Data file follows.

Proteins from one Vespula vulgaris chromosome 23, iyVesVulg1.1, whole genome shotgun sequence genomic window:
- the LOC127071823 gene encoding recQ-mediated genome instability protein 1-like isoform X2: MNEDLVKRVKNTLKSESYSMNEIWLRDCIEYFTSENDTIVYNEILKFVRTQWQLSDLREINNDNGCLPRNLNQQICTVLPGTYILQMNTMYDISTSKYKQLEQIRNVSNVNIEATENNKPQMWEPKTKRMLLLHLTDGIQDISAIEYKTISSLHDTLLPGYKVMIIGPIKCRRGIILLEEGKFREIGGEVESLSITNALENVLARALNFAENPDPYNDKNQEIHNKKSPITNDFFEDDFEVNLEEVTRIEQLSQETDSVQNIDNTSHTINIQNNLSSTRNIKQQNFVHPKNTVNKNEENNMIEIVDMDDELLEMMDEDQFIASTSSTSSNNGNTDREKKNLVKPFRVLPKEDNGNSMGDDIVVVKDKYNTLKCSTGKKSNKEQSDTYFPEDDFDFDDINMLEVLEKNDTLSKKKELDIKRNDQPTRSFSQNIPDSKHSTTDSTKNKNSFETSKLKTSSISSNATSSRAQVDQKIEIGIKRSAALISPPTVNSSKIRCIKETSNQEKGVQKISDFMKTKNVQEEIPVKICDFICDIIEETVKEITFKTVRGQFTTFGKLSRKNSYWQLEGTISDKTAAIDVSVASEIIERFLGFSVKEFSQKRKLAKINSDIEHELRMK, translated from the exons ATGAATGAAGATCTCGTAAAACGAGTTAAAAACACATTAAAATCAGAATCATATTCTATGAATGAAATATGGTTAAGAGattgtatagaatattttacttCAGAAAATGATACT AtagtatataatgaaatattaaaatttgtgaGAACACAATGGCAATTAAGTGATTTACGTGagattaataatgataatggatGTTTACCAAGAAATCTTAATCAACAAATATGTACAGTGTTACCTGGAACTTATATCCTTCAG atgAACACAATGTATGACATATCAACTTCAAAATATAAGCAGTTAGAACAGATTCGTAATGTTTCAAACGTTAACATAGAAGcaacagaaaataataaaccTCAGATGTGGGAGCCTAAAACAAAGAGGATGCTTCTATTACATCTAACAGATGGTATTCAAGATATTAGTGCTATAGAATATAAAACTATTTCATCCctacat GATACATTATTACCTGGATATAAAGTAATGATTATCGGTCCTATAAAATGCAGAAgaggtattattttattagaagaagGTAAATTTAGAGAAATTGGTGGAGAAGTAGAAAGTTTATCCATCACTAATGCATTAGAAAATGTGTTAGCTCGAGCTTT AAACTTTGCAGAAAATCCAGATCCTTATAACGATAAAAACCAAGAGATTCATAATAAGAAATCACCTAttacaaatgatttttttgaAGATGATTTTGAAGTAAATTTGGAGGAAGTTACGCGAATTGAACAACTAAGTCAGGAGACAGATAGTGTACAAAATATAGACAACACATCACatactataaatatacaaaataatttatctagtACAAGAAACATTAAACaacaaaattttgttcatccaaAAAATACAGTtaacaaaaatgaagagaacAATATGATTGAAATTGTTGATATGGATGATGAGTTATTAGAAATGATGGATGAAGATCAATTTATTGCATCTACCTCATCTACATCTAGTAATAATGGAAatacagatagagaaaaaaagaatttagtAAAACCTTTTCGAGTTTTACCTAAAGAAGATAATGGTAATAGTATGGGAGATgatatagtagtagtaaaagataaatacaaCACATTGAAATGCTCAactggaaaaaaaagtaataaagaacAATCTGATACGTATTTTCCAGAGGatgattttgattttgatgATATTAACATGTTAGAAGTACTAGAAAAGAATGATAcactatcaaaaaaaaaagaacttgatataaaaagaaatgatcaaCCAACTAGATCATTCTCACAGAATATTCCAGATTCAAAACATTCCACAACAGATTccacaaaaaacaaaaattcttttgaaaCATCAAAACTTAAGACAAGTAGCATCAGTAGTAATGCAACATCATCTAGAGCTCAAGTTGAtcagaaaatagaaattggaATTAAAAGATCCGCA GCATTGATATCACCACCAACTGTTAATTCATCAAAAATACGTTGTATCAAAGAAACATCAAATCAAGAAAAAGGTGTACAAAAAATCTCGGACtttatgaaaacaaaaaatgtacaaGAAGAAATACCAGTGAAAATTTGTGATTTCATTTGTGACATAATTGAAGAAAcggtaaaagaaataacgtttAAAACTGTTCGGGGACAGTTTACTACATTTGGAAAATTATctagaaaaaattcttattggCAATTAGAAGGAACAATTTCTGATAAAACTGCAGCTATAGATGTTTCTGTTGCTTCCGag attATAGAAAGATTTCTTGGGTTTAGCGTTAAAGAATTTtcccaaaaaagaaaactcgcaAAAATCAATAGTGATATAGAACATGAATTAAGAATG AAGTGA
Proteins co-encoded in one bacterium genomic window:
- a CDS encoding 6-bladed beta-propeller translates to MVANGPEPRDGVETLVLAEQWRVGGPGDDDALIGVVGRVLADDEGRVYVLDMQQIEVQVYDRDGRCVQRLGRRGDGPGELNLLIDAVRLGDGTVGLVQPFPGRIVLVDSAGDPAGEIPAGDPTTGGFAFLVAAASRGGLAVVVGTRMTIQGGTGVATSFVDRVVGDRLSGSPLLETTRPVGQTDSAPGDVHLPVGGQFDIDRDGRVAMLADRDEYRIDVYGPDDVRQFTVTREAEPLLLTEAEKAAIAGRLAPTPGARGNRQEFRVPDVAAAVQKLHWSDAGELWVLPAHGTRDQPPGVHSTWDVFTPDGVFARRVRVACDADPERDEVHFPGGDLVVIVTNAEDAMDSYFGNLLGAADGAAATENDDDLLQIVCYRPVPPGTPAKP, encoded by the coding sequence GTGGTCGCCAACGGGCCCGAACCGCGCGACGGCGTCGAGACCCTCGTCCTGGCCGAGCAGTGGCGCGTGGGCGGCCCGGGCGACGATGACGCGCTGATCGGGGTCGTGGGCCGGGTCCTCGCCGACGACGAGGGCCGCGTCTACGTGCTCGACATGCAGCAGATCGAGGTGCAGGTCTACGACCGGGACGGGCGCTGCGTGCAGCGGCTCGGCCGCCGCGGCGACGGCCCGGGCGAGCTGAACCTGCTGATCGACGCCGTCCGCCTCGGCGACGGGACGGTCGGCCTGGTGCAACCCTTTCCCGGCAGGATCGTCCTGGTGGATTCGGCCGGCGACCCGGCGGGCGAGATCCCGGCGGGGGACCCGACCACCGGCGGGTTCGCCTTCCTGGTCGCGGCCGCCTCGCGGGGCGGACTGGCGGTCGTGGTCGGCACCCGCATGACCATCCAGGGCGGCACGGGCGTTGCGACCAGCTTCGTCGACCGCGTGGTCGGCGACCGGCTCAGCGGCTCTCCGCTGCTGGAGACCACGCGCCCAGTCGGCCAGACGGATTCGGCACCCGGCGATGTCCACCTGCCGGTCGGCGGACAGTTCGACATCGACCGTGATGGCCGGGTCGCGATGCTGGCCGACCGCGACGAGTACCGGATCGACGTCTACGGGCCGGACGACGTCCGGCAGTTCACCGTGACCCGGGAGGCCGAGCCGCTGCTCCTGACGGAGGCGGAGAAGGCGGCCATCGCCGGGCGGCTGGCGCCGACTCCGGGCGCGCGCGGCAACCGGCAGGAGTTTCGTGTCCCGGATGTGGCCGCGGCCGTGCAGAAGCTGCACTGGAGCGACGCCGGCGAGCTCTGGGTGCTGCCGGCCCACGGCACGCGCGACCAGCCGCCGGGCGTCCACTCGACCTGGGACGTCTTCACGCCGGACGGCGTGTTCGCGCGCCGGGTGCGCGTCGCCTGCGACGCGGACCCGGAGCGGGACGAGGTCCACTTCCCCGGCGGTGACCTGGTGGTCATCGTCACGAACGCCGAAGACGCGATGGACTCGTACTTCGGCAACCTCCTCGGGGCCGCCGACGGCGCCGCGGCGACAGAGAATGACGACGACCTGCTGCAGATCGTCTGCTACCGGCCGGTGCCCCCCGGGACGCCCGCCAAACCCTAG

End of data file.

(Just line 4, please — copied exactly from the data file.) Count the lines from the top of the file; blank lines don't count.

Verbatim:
- a CDS encoding 6-bladed beta-propeller translates to MVANGPEPRDGVETLVLAEQWRVGGPGDDDALIGVVGRVLADDEGRVYVLDMQQIEVQVYDRDGRCVQRLGRRGDGPGELNLLIDAVRLGDGTVGLVQPFPGRIVLVDSAGDPAGEIPAGDPTTGGFAFLVAAASRGGLAVVVGTRMTIQGGTGVATSFVDRVVGDRLSGSPLLETTRPVGQTDSAPGDVHLPVGGQFDIDRDGRVAMLADRDEYRIDVYGPDDVRQFTVTREAEPLLLTEAEKAAIAGRLAPTPGARGNRQEFRVPDVAAAVQKLHWSDAGELWVLPAHGTRDQPPGVHSTWDVFTPDGVFARRVRVACDADPERDEVHFPGGDLVVIVTNAEDAMDSYFGNLLGAADGAAATENDDDLLQIVCYRPVPPGTPAKP, encoded by the coding sequence GTGGTCGCCAACGGGCCCGAACCGCGCGACGGCGTCGAGACCCTCGTCCTGGCCGAGCAGTGGCGCGTGGGCGGCCCGGGCGACGATGACGCGCTGATCGGGGTCGTGGGCCGGGTCCTCGCCGACGACGAGGGCCGCGTCTACGTGCTCGACATGCAGCAGATCGAGGTGCAGGTCTACGACCGGGACGGGCGCTGCGTGCAGCGGCTCGGCCGCCGCGGCGACGGCCCGGGCGAGCTGAACCTGCTGATCGACGCCGTCCGCCTCGGCGACGGGACGGTCGGCCTGGTGCAACCCTTTCCCGGCAGGATCGTCCTGGTGGATTCGGCCGGCGACCCGGCGGGCGAGATCCCGGCGGGGGACCCGACCACCGGCGGGTTCGCCTTCCTGGTCGCGGCCGCCTCGCGGGGCGGACTGGCGGTCGTGGTCGGCACCCGCATGACCATCCAGGGCGGCACGGGCGTTGCGACCAGCTTCGTCGACCGCGTGGTCGGCGACCGGCTCAGCGGCTCTCCGCTGCTGGAGACCACGCGCCCAGTCGGCCAGACGGATTCGGCACCCGGCGATGTCCACCTGCCGGTCGGCGGACAGTTCGACATCGACCGTGATGGCCGGGTCGCGATGCTGGCCGACCGCGACGAGTACCGGATCGACGTCTACGGGCCGGACGACGTCCGGCAGTTCACCGTGACCCGGGAGGCCGAGCCGCTGCTCCTGACGGAGGCGGAGAAGGCGGCCATCGCCGGGCGGCTGGCGCCGACTCCGGGCGCGCGCGGCAACCGGCAGGAGTTTCGTGTCCCGGATGTGGCCGCGGCCGTGCAGAAGCTGCACTGGAGCGACGCCGGCGAGCTCTGGGTGCTGCCGGCCCACGGCACGCGCGACCAGCCGCCGGGCGTCCACTCGACCTGGGACGTCTTCACGCCGGACGGCGTGTTCGCGCGCCGGGTGCGCGTCGCCTGCGACGCGGACCCGGAGCGGGACGAGGTCCACTTCCCCGGCGGTGACCTGGTGGTCATCGTCACGAACGCCGAAGACGCGATGGACTCGTACTTCGGCAACCTCCTCGGGGCCGCCGACGGCGCCGCGGCGACAGAGAATGACGACGACCTGCTGCAGATCGTCTGCTACCGGCCGGTGCCCCCCGGGACGCCCGCCAAACCCTAG